Therefore, it is crucial to make sure that there is no bias or prejudice concerning specific groups especially when it comes to race or religion (Gabbidon & Taylor Greene, 2012). When it comes to surveillance, public places can be equipped with cameras, but it is important to use effective software that could analyze people’s behaviors properly. This strategy is not a violation of civil liberties as cameras can be regarded as officers who ensure order. Nonetheless, there are also procedures (such as hypnosis, lie detection, and psychological autopsies) that will be used by law enforcement officers due to their effectiveness even though they can also be associated with some negative outcomes for people, especially when it comes to their psychological states. However, it is still important to ensure that the procedures are implemented properly, and the most advanced technology and methods are used.
The psychological profiler is one of the professionals who contribute to ensuring homeland security. This professional analyzes behaviors and backgrounds of criminals and terrorists and identifies major traits that are in common (Barrow et al., 2013). These traits can be further analyzed, and psychological portraits and profiles can be developed. The profiles can be later used to identify potential offenders. Furthermore, they can train other officers to detect potential offenders effectively. Prevention of crimes and terroristic attacks can be real due to the effort of psychological profilers. The whole society will benefit since there will be no victims and no damage to any property. Of course, this sounds quite unrealistic, but the development of technology can enable profilers and other officers to identify potential offenders in an effective way. There are various tools that help detect some behaviors (gestures, eye movement, blood pressure, and so on). In the future, these tools will become more sophisticated, which will help prevent numerous crimes.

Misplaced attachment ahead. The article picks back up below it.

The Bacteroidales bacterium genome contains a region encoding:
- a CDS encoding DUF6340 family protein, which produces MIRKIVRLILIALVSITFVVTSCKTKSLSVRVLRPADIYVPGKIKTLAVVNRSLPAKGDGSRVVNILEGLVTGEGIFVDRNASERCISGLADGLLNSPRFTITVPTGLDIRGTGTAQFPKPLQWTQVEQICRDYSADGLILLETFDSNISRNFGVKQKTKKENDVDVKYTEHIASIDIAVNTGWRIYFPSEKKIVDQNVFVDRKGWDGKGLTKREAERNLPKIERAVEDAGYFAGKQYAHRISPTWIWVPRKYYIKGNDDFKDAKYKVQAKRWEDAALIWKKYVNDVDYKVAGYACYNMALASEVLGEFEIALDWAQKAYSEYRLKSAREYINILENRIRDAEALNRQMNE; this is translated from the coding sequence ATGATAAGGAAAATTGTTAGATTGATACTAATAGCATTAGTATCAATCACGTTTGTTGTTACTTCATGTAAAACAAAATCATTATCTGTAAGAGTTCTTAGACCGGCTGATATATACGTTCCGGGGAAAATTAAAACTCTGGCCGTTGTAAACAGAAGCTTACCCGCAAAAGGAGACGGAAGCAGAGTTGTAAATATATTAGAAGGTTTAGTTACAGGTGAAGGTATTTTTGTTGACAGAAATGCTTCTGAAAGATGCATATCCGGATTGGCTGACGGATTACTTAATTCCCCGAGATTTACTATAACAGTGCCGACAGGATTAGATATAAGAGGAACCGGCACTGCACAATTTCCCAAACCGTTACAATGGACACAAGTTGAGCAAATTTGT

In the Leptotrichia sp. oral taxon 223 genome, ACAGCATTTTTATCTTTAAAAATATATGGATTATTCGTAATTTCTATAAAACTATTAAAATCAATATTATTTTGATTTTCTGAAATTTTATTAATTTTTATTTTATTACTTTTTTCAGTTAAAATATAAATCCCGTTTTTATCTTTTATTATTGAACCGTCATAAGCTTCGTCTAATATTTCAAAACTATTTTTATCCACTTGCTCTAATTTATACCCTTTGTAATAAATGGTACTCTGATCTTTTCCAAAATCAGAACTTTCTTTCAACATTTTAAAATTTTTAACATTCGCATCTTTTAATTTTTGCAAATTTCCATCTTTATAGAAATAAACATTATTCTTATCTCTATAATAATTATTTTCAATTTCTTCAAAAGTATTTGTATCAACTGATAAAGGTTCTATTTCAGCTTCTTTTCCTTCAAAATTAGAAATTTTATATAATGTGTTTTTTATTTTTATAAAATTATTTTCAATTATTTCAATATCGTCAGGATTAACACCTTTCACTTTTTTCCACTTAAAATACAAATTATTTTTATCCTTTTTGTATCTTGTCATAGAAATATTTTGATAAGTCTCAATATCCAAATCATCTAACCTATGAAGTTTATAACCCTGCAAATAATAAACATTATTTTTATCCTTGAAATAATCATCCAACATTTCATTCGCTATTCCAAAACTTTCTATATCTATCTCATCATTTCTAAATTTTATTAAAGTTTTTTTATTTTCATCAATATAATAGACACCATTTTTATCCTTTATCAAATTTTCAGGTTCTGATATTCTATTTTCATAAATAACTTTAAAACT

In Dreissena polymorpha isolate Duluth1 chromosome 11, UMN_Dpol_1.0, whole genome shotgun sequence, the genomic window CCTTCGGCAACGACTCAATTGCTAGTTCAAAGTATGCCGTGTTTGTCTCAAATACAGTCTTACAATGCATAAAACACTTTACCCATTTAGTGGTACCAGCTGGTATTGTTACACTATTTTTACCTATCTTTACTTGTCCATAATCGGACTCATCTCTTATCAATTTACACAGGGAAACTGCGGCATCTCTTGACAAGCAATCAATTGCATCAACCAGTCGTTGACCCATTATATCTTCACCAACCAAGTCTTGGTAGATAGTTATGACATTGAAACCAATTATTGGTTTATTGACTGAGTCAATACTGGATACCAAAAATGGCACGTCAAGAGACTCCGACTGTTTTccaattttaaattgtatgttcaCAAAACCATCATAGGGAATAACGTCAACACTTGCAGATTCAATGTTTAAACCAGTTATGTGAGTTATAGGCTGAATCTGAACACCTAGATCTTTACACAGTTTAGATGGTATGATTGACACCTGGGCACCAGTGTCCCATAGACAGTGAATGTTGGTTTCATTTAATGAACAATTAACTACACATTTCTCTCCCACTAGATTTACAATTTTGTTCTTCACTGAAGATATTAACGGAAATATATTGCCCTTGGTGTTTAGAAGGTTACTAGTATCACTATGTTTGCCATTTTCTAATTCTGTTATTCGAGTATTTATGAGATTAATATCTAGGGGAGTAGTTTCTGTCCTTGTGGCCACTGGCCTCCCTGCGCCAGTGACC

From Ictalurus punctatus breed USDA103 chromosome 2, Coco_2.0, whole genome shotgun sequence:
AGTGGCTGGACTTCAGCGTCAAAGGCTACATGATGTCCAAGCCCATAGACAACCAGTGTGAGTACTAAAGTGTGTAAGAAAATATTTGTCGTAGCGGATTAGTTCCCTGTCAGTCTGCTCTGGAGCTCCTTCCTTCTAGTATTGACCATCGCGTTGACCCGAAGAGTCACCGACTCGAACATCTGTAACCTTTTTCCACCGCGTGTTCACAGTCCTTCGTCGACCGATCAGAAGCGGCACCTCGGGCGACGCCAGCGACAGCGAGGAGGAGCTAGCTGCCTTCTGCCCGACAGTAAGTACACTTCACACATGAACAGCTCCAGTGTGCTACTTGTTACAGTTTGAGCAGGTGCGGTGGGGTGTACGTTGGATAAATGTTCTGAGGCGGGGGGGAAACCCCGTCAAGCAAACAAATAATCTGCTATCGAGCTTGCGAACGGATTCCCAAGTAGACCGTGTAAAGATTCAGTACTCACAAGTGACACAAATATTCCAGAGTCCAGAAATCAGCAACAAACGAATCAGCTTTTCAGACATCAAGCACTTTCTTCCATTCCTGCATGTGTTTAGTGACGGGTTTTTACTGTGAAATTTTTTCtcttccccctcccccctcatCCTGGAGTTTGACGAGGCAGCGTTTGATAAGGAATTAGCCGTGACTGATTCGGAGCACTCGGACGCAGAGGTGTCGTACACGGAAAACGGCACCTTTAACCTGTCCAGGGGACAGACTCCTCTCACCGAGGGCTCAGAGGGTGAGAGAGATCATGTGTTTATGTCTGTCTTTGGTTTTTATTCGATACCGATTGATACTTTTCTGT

Barrow, L. M., Rufo, R. A., & Arambula, S. (2013). Police and profiling in the United States: Applying theory to criminal investigations. New York, NY: CRC Press.
Bartol, C. R., & Bartol, A. M. (2014). Introduction: to forensic psychology: Research and application. Thousand Oaks, CA: SAGE Publications.
Gabbidon, S. L., & Taylor Greene, H. (2012). Race and crime. Thousand Oaks, CA: SAGE Publications.
Johnson, R. (2016). Forensic psychological mindset of a terrorist: More questions than answers for public safety threat risk assessments. Security Journal, 29(2), 185-197.
Rigoglioso, M. (2014). Civil liberties and law in the era of surveillance. Stanford Lawyer, 91. Web.
White, J. R. (2013). Terrorism and homeland security. Belmont, CA: Cengage Learning.